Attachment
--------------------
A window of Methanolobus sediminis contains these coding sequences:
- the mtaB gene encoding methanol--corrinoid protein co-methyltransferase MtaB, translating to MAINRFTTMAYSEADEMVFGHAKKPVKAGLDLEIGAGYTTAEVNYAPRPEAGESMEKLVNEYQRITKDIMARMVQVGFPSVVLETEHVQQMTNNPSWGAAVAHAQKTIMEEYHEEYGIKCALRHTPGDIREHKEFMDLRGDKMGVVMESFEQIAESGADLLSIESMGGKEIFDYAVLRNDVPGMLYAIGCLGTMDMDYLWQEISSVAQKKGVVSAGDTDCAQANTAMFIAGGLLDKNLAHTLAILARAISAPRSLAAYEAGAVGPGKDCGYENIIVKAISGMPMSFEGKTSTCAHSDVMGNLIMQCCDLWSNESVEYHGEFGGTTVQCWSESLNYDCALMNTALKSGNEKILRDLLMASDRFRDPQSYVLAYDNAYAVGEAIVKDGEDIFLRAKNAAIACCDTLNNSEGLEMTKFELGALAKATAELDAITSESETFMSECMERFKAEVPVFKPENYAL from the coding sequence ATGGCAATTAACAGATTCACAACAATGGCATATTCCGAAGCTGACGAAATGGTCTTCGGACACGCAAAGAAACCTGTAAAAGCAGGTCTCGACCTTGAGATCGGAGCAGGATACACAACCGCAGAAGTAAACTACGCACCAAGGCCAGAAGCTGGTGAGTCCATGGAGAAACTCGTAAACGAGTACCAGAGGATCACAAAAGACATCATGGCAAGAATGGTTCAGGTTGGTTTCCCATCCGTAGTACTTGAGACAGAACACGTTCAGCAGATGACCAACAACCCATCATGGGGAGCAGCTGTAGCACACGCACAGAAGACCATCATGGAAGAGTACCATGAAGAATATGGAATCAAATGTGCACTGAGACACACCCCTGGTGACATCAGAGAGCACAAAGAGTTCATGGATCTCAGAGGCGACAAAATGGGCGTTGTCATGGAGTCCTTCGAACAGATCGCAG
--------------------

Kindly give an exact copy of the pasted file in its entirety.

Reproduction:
A window of Methanolobus sediminis contains these coding sequences:
- the mtaB gene encoding methanol--corrinoid protein co-methyltransferase MtaB, translating to MAINRFTTMAYSEADEMVFGHAKKPVKAGLDLEIGAGYTTAEVNYAPRPEAGESMEKLVNEYQRITKDIMARMVQVGFPSVVLETEHVQQMTNNPSWGAAVAHAQKTIMEEYHEEYGIKCALRHTPGDIREHKEFMDLRGDKMGVVMESFEQIAESGADLLSIESMGGKEIFDYAVLRNDVPGMLYAIGCLGTMDMDYLWQEISSVAQKKGVVSAGDTDCAQANTAMFIAGGLLDKNLAHTLAILARAISAPRSLAAYEAGAVGPGKDCGYENIIVKAISGMPMSFEGKTSTCAHSDVMGNLIMQCCDLWSNESVEYHGEFGGTTVQCWSESLNYDCALMNTALKSGNEKILRDLLMASDRFRDPQSYVLAYDNAYAVGEAIVKDGEDIFLRAKNAAIACCDTLNNSEGLEMTKFELGALAKATAELDAITSESETFMSECMERFKAEVPVFKPENYAL from the coding sequence ATGGCAATTAACAGATTCACAACAATGGCATATTCCGAAGCTGACGAAATGGTCTTCGGACACGCAAAGAAACCTGTAAAAGCAGGTCTCGACCTTGAGATCGGAGCAGGATACACAACCGCAGAAGTAAACTACGCACCAAGGCCAGAAGCTGGTGAGTCCATGGAGAAACTCGTAAACGAGTACCAGAGGATCACAAAAGACATCATGGCAAGAATGGTTCAGGTTGGTTTCCCATCCGTAGTACTTGAGACAGAACACGTTCAGCAGATGACCAACAACCCATCATGGGGAGCAGCTGTAGCACACGCACAGAAGACCATCATGGAAGAGTACCATGAAGAATATGGAATCAAATGTGCACTGAGACACACCCCTGGTGACATCAGAGAGCACAAAGAGTTCATGGATCTCAGAGGCGACAAAATGGGCGTTGTCATGGAGTCCTTCGAACAGATCGCAG